- Author: Claudia Gray
- 409 pages
- Published in 2017
- Placement in Timeline: A few years before A New Hope
What It’s About
Sixteen-year-old Leia, Princess of Alderaan, has just gone through her Day of Demand, a ceremony in which she announces her readiness to become the heir and crown princess through three challenges: Challenge of the Body, Challenge of the Mind, and Challenge of the Heart. Her Challenge of the Body will be to climb to the summit of Appenza Peak; her Challenge of the Mind will consist of her work in the Apprentice Legislature; and her Challenge of the heart will be through various charitable works and missions of mercy to planets in need.
It ought to be one of the best days of her young life, but she’s disappointed: her parents, Bail and Breha Organa, seem to have forgotten her. Over the past six months, they’ve grown distant, and don’t seem to have much time for her. She wonders what she’s done to push them away.
To prepare for her Challenge of the Body, she takes part in a pathfinding course with other fellow members of the Apprentice Legislature, including Amilyn Holdo, and a young man from Alderaan named Kier Domadi. Amilyn is a bit–well, odd, but has a surprising way of solving problems others can’t. Kier is handsome and takes an interest in Leia, and she’s not sure how to feel about him at first.
Her first few mercy missions don’t go exactly as she plans–though she’s no fan of the Empire, she finds out just how heartless it truly is when it comes to dealing with different worlds, and her anger is aroused. Her experience in the Apprentice Legislature proves much the same, and she’s hell-bent on doing something to change things, and also to make her parents proud of her.
During the course of her missions, odd clues lead her to Crait–and her father, Bail Organa, on a secret base there. He has to come clean to her–to a certain point–about his and her mother’s involvement in the budding Rebellion. Leia is excited and wants to help, but Bail forbids her from becoming involved. This doesn’t stop her from doing her own research into matters and doing what she can to help, which leads to tense and angry confrontations with her parents.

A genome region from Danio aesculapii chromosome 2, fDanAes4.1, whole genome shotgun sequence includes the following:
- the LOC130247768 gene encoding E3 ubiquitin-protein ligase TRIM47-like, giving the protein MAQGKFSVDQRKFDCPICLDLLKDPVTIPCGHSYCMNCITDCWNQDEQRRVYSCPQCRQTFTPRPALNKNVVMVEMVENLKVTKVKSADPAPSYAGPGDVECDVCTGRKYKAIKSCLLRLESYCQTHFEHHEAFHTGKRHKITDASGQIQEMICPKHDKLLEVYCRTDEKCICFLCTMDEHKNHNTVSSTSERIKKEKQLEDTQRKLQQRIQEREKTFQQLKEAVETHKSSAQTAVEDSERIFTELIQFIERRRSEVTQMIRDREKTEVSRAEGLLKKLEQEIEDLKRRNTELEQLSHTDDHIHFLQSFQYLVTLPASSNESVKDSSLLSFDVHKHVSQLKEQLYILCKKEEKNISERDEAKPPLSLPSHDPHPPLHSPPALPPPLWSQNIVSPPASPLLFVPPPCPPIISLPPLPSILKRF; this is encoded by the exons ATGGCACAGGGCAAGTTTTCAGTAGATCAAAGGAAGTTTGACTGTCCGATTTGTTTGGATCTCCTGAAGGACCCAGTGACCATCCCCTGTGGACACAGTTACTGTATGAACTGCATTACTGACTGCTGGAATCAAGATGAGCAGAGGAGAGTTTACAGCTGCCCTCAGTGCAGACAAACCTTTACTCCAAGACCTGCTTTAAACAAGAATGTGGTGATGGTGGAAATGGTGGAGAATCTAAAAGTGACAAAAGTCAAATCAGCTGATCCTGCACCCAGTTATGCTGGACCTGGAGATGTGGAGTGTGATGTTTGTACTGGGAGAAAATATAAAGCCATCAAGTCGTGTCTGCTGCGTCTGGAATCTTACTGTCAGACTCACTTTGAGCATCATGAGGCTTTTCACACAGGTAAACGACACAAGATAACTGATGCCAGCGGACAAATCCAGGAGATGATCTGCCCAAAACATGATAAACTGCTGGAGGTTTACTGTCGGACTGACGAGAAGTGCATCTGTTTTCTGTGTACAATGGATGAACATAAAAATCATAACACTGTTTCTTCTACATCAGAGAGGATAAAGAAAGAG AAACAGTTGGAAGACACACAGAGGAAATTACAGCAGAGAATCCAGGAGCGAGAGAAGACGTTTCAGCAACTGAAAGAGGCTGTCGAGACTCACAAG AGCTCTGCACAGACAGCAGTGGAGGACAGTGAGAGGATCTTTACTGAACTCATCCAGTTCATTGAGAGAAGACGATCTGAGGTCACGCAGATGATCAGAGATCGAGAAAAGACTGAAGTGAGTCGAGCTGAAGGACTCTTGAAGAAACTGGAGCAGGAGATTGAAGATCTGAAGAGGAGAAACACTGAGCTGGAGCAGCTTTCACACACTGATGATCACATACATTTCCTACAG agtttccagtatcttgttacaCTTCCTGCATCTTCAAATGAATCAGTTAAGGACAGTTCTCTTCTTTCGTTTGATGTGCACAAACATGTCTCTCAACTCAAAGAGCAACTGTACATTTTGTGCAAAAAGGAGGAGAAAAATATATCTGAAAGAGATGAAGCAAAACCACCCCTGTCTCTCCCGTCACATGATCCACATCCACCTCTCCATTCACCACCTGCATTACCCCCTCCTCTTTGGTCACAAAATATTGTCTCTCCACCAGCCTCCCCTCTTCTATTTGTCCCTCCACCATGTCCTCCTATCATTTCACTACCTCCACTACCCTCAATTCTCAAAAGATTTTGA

In the meantime, she’s coming to understand Amilyn Holdo’s quirkiness, and is trying to sort out her feelings for Kier. Both of her friends become involved in the secret, and Leia comes to understand the extreme danger for all of them.
If it seems I’m favoring books by Claudia Gray lately, you’re probably right. She’s a great writer whose stories and characters I’m interested in and love. She’s written both this novel about young Leia, and Bloodline, about older Leia just before the events of The Force Awakens. You won’t find someone who understands the character of Leia more than her, in my opinion.
This is another SW book targeted for the YA audience, I believe, and has the usual tropes of the genre: a coming of age story for a young woman, involving finding her strengths, overcoming obstacles, navigating parental relationships, and finding a little romance. I don’t usually read YA novels, but the Star Wars universe is different–they’re about characters in the universe I love and want to know more about.
Because we know older Leia so well, it’s wonderful to go back to her youth and watch her come into her own. I loved seeing her relationship with her parents and getting to know them a bit more, especially her mother, Breha, because we see so little of her elsewhere. Bail, too, had his own sort of arc in the story, both in accepting that any Rebellion against the Empire would necessarily come to blood; and of allowing his daughter to take part in it.
We see some familiar faces in the story, too: Governor Tarkin makes a few appearances, as well as Quarsh Panaka, who was Queen Amidala’s personal guard in the prequels. He’s now an Imperial Governor on Naboo, and Leia at one point interviews him on one of her mercy missions. (Leia is understandably mystified as to why Bail is so furious that she went to Naboo and talked to him; Panaka even seemed to recognize her mother in her).
And then of course, there’s Alderaan itself (poor, doomed Alderaan!), a kind of utopia, a peaceful planet where no one suffers and whose people love their Queen and her viceroy. It’s symbolic, of course, that Alderaan suffers the fate it does at the height of Imperial power. But it’s so poignant when Leia thinks:
My parents. My friends. My world. These are the things the Empire can never take away.
But we know better. (Wahhh!!)
If you’re a fan of Leia Organa, this is a book you must read.
Rating: 4 out of 5 lightsabers